I paid my way through college and graduate school waiting on tables. Working in the service industry taught me many important life lessons: humility, grace under pressure, appreciation for hard work, generosity . . . and that Christians are typically the worst people to wait on—especially after church on Sundays.
Here’s my experience working Sundays at lunch time: dressed up, rude, demanding, condescending, “hangry” people. And cheap. For my tip, I’d find a dollar, tucked discreetly within a tacky gospel tract.
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Do you know what I’m talking about? A glossy little pamphlet with a clever message about how, unless I repented immediately, I was going to burn in hell. My all-time favorite was the fake $20, $50, or $1 million dollar bill. Inside was “THE MILLION-DOLLAR QUESTION: Will you go to Heaven when you die?”
You know what wasn’t inside? A tip.
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Did I mention I was a theology student, training for ministry? These tracts seemed a bit misdirected to me. Not to mention that I was neck-deep in the lunch shift, so no time to read or respond. May I be honest? My coworkers hated to work on Sunday at lunch time because of Christians. A fake tip in lieu of a real tip? Asking an ill-timed and inappropriate question? My coworkers weren’t thinking about heaven when someone left them a tacky tract; they were wishing someone away to the other place.
I can’t imagine Jesus would leave a server at a restaurant one of those tacky tracts. Here’s why:
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Christ's coming was all about connecting with people. So it should be no surprise that His ministry was all about connecting with people, too. Of His purpose Jesus said, "For the Son of Man came to seek and to save the lost” (Luke 19:10, ESV), which for Jesus meant eating with “sinners”—people who had yet to experience the grace of God.
Eating with someone in the first century was all about connection. In Christ’s time, one key rule of table fellowship was “like eats with like,” so when you ate with someone you were communicating that you and your guest were like each other, equals, and connected as human beings.
Handing a stranger a gospel tract is the exact opposite of making a connection with someone; it’s off-putting. Here’s a practical alternative, a way of connecting with your server: Ask his or her name and—before praying for your meal—ask if he or she has something you can pray about. I’ve seen God use this powerfully to make quick connections with someone who was a stranger just moments before.
Lost people are often lost in every way. Like “sheep without a shepherd” they are wandering—wondering where they are, who they are, and why they are. Jesus didn’t cross the street when He saw lost people walking His way. Matthew said it this way: "When he [Jesus] saw the crowds, he had compassion for them, because they were harassed and helpless” (9:36).
Compassion took Jesus toward sinners—took him all the way to the cross. You know where it didn’t take him? To a tract.
What genius decided that it was compassionate to leave a complete stranger a note that he or she is going to hell? As one who received more than a few of those tracts, I can tell you that they are not experienced as an act of compassion. Here’s something you can do instead: Ask your server their story. Get to know something about them. Find out what has them wondering—where they are, who they are, why they are.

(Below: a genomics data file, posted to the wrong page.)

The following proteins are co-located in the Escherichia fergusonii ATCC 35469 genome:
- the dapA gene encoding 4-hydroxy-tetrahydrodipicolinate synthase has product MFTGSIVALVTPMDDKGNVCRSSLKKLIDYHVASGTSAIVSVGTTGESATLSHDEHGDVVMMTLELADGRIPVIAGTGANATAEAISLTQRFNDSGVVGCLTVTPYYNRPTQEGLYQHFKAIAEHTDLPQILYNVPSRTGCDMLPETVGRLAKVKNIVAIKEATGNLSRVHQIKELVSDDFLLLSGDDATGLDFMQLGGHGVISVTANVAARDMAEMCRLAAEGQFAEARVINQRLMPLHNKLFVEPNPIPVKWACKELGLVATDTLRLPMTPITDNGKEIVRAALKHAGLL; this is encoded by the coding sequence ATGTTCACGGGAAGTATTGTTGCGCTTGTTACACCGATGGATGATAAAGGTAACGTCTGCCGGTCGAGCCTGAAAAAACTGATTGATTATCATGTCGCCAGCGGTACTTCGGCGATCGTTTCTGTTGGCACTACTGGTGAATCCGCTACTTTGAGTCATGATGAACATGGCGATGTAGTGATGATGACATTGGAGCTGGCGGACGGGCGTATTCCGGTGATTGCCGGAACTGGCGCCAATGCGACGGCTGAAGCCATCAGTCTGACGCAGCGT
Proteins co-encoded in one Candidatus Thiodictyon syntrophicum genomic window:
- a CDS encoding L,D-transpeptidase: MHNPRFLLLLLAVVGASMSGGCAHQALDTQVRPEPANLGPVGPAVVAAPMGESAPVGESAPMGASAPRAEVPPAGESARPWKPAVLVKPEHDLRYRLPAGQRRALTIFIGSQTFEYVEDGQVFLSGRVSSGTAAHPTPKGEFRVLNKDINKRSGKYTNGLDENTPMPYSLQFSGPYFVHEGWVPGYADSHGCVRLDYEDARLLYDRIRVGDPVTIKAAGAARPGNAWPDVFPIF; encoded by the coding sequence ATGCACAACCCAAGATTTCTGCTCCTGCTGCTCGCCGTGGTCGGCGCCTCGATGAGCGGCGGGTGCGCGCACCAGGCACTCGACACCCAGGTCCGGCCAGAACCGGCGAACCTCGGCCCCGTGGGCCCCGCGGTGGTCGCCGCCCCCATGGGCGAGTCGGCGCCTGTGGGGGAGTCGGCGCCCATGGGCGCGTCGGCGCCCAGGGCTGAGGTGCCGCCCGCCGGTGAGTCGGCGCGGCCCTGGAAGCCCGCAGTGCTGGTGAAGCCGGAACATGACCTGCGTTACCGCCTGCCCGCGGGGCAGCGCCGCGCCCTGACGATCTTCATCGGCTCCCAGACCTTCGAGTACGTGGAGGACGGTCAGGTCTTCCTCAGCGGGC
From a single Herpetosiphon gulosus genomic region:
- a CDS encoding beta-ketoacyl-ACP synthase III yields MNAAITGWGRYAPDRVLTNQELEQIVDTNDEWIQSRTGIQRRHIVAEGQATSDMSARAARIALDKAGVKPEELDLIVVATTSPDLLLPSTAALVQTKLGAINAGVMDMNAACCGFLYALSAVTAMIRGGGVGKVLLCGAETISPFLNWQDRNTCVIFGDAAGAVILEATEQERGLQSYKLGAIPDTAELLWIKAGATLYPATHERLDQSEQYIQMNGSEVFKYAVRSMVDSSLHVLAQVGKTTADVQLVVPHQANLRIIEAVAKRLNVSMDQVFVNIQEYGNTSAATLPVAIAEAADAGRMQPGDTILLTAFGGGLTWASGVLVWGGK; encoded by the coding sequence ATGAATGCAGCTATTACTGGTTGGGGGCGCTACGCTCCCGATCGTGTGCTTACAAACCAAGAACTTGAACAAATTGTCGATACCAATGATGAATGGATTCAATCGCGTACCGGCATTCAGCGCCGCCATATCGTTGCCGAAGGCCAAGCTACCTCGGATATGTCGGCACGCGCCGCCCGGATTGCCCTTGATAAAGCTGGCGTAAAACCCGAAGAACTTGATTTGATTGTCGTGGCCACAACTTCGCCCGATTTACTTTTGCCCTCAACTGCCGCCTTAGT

The best context for the truth is a relationship. That’s my problem with street preachers. It’s not that what they are saying isn’t true (it may or may not be). It’s that what they are saying has no context. They yell words at strangers from a street corner. Similarly, tracts communicate from a distance. The reader and the writer are far removed from one another, and when you leave a tract on a table rather than engaging in the conversation that a tract might make possible, you actually exaggerate the distance. Truth spoken (or shouted) beyond the context of a relationship can be easily misunderstood as hate.
If there’s anyone in the Bible who would have easily been classed as a “sinner,” it was the Samaritan woman at the well in Sychar. She’d been with five different men, and she was currently living with a man who wasn’t her husband. Most people in Jesus’ day would not have sought connection with her; they would have ignored her, even exaggerated the distance between them. In that day, men didn’t speak with women publicly, and Jews didn’t interact with Samaritans in any way, shape, or form. Christ’s courageous interaction with this woman was an act of preemptive grace, creating a caring context through which He could speak truth she needed to hear (John 4:17-18).
The best context for truth is a loving relationship, not a safe distance. So instead of dropping a tract and slipping out the door, consider becoming a regular at the restaurant, someone your server expects—and looks forward—to see.
Tracts supposedly offer good news, but they make for bad tips. How about, instead of leaving your servers a tacky gospel tract, you make an effort to connect with them? Ask them their names; ask them if they’d like you to pray anything for them.
How about you approach them with compassion, paying attention to how busy they are and considering how you can make their day easier?
How about you consider their context—find out who they are and what they’re going through and let what you learn dictate what truth you offer them?
And how about you make their day and give them an actual, really good tip?
I can tell you from experience, that would be received as good news.
Image courtesy: ©Thinkstock/KatarzynaBialasiewicz
Publication date: July 12, 2017